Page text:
Entry for October 25, 2005: 2000 US Soldiers

“Death on the Barricades”–1849 woodcut by German artist Alfred Rethel, The Web Gallery of Art  

Legislation before Congress to Shorten Iraq Occupation

At 1:49 p.m. Eastern Standard Time on October 25, CNN  announced that the Department of Defense’s death toll for U.S. soldiers in Iraq reached 2,000. The latest poll sponsored jointly by the Wall Street Journal and NBC News on October 10 to 12, finds that a majority of Americans believe that the war was not worth either the deaths or the financial investment and want troups reduced.

Now, in addition to called for demonstrations against the death toll,  United for Peace and Justsice  is calling for Free Press readers to schedule meetings with Congressman Rick Boucher and their other representatives as part of campaign to visit at least 100 representatives before Thanksgiving and ask them to support measure currently before Congress designed to limit the war.  As of October 25, Congressman Boucher had not signed on to co-sponsor any measures. 
UFPJ first organized delegations of over 1000 citizens to visit over 300 senators, representatives and/or their aides on September 26 to lobby for support of those measures currently as a part of the September mobilization against the war in Iraq it co-sponsored. (see NRFP * issue.

The first measure, House Resolution 551, was introduced February 2, 2005 by Representative Michael Honda.  The “Student Privacy Protection Act of 2005”  requires schools to notify each secondary school’s parent of the option to consent in writing to a release of the student’s name, address, and telephone listing to military recruiters and to  provide military recruiters, upon their request, with access to such information only if the student’s parent has given such written consent.  As of October 25, the bill has 66 co-sponsors,  2 of whom signed on after lobby day.  Republican Trent Franks withdrew his support October 20.  On March 24, it was referred to the House subcommittee on Education Reform.

Senate Resolution 171 was introduced on June 14 by Senator Russell Feingold.  It expresses the sense of the Senate that: (1) the United States should remain committed to providing long-term diplomatic and political support to Iraq; (2) the United States should continue to pursue a robust and multi-faceted campaign against international terrorist networks in Iraq and around the world; and (3) not later than 30 days after the Senate agrees to this resolution, the President should report to Congress describing the Armed Forces’ remaining mission in Iraq, and a time frame for the subsequent withdrawal of U.S. troops from Iraq. The resolution has only one co-sponsor, Senator Barbara Boxer.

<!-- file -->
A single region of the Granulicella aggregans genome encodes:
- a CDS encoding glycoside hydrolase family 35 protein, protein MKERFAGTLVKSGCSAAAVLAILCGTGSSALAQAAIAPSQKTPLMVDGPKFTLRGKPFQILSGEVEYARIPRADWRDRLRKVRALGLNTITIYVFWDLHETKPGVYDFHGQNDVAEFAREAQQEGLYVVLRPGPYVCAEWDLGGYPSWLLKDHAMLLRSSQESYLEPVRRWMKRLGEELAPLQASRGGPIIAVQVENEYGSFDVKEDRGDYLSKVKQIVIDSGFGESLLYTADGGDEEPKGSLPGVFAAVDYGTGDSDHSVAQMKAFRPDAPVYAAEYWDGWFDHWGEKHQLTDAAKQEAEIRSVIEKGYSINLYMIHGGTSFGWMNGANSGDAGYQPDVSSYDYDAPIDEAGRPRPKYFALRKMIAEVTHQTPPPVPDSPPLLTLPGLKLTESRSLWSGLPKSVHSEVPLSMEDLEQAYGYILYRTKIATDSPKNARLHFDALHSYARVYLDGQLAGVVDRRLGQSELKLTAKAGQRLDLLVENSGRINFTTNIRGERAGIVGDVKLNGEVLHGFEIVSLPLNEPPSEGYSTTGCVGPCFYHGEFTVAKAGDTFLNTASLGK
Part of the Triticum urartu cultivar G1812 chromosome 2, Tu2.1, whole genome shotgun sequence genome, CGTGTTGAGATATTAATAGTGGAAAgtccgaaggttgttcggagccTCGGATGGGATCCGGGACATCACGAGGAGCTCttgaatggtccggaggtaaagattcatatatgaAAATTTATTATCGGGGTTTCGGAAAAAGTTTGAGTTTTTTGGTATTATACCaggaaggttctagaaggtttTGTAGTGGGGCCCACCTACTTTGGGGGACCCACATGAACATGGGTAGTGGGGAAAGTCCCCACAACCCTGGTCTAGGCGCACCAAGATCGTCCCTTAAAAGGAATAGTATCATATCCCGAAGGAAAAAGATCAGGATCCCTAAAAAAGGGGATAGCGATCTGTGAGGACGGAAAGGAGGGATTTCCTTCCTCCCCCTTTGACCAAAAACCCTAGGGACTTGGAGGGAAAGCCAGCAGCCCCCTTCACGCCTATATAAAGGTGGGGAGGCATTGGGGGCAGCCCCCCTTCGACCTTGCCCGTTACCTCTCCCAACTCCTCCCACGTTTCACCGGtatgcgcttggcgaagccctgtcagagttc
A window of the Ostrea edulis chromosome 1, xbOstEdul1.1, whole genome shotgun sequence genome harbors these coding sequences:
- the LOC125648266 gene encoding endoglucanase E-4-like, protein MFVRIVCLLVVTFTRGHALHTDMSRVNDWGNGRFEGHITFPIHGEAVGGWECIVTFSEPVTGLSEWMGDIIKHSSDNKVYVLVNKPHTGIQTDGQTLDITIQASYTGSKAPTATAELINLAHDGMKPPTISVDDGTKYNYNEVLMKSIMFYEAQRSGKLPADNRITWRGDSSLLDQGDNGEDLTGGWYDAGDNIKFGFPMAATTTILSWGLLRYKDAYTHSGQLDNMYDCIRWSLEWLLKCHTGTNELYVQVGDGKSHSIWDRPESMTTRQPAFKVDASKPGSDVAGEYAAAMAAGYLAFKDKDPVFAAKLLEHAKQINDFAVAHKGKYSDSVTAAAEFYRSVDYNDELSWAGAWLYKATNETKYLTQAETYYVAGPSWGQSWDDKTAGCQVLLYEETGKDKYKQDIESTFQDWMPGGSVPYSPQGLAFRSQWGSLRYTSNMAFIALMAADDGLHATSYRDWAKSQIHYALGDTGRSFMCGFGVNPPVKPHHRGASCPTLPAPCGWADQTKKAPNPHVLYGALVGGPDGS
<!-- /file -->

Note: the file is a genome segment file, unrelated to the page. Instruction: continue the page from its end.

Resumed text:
House Joint Resolution 55 was introduced on June 15 by Representative Neil Abercrombie.  The Homeward Bound” bill declares that it is U.S. policy to: “(1) announce, not later than December 31, 2005, a plan for the withdrawal of all U.S. Armed Forces from Iraq; (2) turn over, at the earliest possible date, all military operations in Iraq to the elected government of Iraq and provide for the prompt and orderly withdrawal of all U.S. Armed Forces from Iraq; and (3) initiate such a withdrawal as soon as possible but not later than October 1, 2006.  As of October 25, the bill had 62 co-sponsors, 4 of whom, including Republican John Duncan of Tennessee, had signed on after the lobby day.  It has been referred to the House Committees on International Relations and Armed Services.

House Congressional Resolution 197 was introduced June 30 by Representative Barbara Lee.  The “No Permanent Bases” bill declares that it is U.S. policy not to enter into any base agreement with the government of Iraq that would lead to a permanent U.S. military presence in Iraq. As of October 25, the bill has 57 co-sponsors, 10 of whom has signed on after lobby day.  It has been referred to the House Committee on International Relations.

UPJ is also asking that members of Congress to join Join the Out of Iraq Congressional Working Group.  The Out of Iraq Congressional Caucus was created during the second week of June 2005 to increase pressure on the Bush administration and Congress to end the Iraq conflict and bring American forces home.  Representatives Maxine Waters, Charles Rangel, Barbara Lee, Lynn Woolsey, Xavier Becerra, John Conyers, and John Lewis are leading the Causcus,  which had 41 members at its launch and 50 members as of June 20.  After the September mobilization, three new members (Lois Capps (D-CA), Michael McNulty (D-NY), and Richard Neal (D-MA)) joined.

Sue Udry, of UFPJ’s legislative working group is available to answer questions at
301-565-4050, Ext. 315 (voice), 301-325-1201 (cell) or you can email her.     To track the current status of legislations, see  the Library of Congress’s information site, Thomas.  

(a version will also appear in the New River Free Press)



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